Studies showed that Latina women were far more likely to be diagnosed with late-stage breast cancer than their non-Latina counterparts, and so Soraya joined the Susan G. Komen Breast Cancer Foundation as its Spanish-language spokesperson. At the time, she was still undergoing aggressive chemotherapy. "It was a hard decision to do an interview when I lost my hair and had to wear a bandanna," she told Martin. "But once I did it, it wasn't so bad." Music also helped immensely, as she told Latina 's Abbie Kozolchyk. "I wrote and listened to music that allowed me to let go of a lot of emotions—feelings I wouldn't have otherwise expressed, even with friends." It was crucial to the recovery process, she asserted. "You bottle up so many things when you get a devastating diagnosis," she continued. "There's so much stress, and stress hinders healing."
Soraya went into remission in late 2001. She signed with a new label, EMI Latin, the following year, and began putting together tracks for her next album. Soraya, released in early 2003, featured eleven Spanish-language songs and one in English. Its first single, "Casi," starts off with a country-western twang but then segues into an energetic pop classic. "This is my survivor song," Soraya said in her website interview about the album. "It speaks to that instant when you almost give up and let go, but at the end your feet stayed grounded and you regain your stability."
For the Record . . .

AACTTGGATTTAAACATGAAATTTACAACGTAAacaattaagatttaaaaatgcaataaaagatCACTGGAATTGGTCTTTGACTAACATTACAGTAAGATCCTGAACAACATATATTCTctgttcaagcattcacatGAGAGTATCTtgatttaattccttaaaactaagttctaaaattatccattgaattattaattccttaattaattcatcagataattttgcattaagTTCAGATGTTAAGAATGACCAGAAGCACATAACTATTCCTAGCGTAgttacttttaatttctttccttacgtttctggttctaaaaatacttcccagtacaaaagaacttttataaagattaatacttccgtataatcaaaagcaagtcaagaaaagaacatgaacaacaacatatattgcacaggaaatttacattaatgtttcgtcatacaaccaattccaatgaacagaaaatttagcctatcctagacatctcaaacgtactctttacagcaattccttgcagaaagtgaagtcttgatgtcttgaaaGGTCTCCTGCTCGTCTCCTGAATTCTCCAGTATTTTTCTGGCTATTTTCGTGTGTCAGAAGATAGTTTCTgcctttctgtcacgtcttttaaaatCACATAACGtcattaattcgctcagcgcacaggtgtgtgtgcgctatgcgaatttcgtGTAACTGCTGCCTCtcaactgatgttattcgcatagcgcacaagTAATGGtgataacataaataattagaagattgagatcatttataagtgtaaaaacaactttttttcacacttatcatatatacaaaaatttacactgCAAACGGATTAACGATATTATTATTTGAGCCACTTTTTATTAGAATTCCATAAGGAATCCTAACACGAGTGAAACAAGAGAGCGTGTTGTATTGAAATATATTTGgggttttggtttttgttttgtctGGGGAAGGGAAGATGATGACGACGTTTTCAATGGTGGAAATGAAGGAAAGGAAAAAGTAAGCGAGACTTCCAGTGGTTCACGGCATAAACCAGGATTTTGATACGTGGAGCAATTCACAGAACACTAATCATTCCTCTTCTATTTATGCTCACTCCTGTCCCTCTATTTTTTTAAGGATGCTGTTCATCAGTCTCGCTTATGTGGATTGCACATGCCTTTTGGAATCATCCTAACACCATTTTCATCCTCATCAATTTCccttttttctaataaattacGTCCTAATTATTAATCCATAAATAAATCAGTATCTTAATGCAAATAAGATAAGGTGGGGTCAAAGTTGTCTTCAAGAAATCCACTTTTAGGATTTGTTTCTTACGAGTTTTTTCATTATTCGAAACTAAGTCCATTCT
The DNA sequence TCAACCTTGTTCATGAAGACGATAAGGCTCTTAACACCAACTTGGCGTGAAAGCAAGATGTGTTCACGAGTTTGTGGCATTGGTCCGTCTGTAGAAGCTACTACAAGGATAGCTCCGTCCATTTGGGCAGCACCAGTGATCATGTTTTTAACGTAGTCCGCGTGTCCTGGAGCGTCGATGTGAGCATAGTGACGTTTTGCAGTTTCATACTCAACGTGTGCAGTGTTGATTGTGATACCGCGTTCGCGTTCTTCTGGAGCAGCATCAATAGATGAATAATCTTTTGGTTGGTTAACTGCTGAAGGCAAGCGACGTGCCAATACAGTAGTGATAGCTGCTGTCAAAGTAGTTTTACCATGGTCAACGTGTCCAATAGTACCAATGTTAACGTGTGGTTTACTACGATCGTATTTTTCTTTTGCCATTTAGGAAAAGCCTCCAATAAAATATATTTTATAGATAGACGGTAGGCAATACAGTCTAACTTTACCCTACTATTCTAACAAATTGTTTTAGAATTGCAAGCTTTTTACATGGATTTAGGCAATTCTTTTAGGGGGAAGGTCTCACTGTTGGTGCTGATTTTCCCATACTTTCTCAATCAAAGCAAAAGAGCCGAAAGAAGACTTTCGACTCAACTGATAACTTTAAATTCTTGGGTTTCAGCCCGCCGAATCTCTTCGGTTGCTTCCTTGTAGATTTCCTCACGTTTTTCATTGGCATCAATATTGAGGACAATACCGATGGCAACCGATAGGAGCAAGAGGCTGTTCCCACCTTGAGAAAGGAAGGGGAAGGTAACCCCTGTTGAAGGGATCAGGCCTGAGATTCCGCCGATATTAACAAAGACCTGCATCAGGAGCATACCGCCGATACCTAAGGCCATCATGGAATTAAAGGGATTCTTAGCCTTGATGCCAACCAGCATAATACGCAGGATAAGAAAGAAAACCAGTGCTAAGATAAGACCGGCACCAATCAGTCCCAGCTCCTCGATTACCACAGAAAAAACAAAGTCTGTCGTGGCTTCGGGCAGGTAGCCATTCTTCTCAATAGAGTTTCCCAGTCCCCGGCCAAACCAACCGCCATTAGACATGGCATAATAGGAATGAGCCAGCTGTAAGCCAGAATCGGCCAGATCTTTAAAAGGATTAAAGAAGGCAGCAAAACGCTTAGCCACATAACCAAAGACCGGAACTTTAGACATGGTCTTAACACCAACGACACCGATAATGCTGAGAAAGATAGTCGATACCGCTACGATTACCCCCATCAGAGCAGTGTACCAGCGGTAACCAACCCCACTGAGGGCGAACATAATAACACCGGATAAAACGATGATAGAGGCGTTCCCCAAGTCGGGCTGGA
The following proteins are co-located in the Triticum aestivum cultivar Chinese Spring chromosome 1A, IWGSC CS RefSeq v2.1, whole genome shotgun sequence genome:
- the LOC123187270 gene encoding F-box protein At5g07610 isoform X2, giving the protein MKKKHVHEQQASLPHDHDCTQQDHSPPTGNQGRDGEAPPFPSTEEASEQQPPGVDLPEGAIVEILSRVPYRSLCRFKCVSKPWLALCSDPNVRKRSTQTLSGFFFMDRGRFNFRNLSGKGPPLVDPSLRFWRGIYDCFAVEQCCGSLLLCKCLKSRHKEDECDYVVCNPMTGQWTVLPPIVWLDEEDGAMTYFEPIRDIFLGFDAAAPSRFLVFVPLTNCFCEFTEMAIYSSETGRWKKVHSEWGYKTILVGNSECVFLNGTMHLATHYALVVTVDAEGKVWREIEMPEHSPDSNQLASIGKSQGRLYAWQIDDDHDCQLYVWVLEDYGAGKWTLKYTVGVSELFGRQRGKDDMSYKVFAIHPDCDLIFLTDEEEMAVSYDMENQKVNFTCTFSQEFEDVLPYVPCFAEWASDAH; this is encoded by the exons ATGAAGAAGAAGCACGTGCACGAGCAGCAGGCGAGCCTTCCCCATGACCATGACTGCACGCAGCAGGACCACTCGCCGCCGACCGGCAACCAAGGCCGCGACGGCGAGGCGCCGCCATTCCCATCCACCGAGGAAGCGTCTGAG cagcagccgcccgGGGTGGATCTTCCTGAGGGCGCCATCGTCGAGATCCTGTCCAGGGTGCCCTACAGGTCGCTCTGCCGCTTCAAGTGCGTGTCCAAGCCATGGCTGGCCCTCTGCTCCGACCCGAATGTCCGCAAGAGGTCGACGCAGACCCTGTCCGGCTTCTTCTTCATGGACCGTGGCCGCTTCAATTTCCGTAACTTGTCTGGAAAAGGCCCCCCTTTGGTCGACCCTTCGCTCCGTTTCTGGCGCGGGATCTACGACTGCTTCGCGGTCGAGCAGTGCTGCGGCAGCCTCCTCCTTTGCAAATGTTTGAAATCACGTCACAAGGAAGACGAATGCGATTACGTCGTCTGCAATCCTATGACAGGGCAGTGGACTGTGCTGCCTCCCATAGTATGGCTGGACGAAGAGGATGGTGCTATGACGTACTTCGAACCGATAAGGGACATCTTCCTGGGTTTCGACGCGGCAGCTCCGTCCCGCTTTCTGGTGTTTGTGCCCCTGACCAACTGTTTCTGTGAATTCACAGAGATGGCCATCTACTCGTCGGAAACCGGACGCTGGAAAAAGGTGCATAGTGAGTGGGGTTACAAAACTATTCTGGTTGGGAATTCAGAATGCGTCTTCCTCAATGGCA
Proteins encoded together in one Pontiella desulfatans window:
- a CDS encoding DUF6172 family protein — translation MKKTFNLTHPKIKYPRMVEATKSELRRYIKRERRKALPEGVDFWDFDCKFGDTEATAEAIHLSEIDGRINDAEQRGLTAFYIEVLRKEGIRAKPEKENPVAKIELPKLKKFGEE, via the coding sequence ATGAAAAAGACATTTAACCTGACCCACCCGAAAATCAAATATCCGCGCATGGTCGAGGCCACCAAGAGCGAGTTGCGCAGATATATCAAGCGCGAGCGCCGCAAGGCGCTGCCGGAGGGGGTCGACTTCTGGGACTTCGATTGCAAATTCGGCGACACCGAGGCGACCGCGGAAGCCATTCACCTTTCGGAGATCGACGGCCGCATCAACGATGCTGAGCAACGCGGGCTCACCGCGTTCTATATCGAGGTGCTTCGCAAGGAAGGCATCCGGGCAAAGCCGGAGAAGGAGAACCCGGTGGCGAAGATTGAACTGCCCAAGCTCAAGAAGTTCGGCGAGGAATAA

Born c. 1969 in New Jersey.
Signed with Polygram Latino/Island Records and released first LP, En Esta Noche/On Nights Like This, 1996; released Wall of Smiles, 1998; released Cuerpo y Alma/I'm Yours, 2000; signed with EMI Latin, 2002; released Soraya, 2003.
Addresses: Record company— EMI Records, 1290 Avenue of the Americas, New York, NY 10104. Website— Soraya Official Website: http://www.soraya.com.
Soraya lives in the South Miami area, and still serves as an advocate for early detection efforts in the breast cancer battle, as a way of giving back to the community, and as a way to reach out as well. "It's a responsibility, and there are many artists who forget that," Soraya said of her stardom in an interview with Houston Chronicle writer Ramiro Burr. "You receive many advantages from being on the public stage, and at the same time it's a responsibility that grows, and you have to give back. You can sing or write songs, but without the public's support you don't go anywhere. So you have to give something back."
En Esta Noche/On Nights Like This, Polygram Latino/Island, 1996.
Wall of Smiles, Polygram Latino/Island, 1998.
Cuerpo y Alma/I'm Yours, Polygram Latino/Island, 2000.
Soraya, EMI Latin, 2003.
Billboard, July 12, 2003.
Houston Chronicle, June 3, 2001, p. 7.
Knight Ridder/Tribune News Service, November 26, 2001; September 20, 2002.
Latina, July 2003, p. 68.
Soraya Official Website, http://www.soraya.com (November 18, 2003).